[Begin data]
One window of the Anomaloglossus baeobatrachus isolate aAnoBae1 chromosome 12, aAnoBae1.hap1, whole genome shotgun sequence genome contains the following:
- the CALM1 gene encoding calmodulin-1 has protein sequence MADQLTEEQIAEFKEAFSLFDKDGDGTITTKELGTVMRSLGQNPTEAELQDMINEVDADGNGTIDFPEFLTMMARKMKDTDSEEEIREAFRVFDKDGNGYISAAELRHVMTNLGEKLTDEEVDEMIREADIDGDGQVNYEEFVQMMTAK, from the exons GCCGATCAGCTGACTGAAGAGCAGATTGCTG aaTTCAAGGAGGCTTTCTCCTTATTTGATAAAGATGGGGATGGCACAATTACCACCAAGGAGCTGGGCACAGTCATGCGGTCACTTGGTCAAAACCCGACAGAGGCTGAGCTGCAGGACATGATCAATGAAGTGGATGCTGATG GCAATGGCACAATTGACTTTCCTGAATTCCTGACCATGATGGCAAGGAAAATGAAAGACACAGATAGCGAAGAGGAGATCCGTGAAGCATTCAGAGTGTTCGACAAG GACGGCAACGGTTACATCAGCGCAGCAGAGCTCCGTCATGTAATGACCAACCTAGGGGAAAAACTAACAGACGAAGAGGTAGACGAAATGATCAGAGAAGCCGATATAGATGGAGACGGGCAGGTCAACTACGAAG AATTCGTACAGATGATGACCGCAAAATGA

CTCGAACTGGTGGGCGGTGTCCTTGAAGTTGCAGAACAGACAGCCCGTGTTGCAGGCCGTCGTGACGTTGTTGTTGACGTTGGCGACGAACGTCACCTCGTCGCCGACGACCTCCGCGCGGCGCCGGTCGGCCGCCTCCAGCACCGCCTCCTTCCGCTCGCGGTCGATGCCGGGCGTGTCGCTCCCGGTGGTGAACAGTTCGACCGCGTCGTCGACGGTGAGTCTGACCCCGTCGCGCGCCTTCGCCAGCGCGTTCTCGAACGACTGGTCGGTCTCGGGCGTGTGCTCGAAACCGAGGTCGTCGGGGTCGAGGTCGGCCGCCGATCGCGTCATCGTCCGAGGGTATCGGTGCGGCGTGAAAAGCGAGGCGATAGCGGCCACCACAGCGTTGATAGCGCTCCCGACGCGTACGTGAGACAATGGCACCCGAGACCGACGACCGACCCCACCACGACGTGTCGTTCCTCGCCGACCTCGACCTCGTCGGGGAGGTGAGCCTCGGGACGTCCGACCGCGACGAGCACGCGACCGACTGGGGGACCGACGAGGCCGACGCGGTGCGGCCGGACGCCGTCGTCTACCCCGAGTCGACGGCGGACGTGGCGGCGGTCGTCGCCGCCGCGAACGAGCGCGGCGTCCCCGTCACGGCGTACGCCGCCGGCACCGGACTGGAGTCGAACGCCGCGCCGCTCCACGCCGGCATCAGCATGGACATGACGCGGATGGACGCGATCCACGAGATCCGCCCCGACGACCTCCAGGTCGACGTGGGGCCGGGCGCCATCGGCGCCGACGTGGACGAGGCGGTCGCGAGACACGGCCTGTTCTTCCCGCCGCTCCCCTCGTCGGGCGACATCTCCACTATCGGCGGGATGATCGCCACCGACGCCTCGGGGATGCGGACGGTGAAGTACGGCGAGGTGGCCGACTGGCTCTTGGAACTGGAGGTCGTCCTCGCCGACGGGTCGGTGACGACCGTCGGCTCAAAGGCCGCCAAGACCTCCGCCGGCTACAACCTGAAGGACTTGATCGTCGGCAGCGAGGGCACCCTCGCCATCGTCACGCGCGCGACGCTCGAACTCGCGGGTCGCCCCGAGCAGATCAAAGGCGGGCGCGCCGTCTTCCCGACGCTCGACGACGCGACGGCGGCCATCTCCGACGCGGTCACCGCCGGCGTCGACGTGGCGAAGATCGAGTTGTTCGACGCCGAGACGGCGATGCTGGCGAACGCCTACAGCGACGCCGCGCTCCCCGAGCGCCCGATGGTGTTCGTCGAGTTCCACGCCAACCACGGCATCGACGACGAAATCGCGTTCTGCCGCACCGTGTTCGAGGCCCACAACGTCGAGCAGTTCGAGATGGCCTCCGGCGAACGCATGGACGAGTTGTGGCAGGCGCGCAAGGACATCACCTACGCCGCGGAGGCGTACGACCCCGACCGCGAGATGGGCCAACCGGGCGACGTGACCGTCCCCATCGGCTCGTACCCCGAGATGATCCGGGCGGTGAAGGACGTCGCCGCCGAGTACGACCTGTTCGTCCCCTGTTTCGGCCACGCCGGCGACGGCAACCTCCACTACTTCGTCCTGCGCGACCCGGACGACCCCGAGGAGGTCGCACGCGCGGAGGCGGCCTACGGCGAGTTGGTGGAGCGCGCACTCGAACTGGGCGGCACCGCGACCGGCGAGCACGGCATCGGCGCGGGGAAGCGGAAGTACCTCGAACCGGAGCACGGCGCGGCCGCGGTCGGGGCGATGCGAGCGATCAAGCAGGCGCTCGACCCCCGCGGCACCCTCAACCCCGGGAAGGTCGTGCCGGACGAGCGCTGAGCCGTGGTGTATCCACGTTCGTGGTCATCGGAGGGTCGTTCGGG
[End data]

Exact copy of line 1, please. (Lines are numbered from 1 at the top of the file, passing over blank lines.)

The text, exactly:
One window of the Anomaloglossus baeobatrachus isolate aAnoBae1 chromosome 12, aAnoBae1.hap1, whole genome shotgun sequence genome contains the following: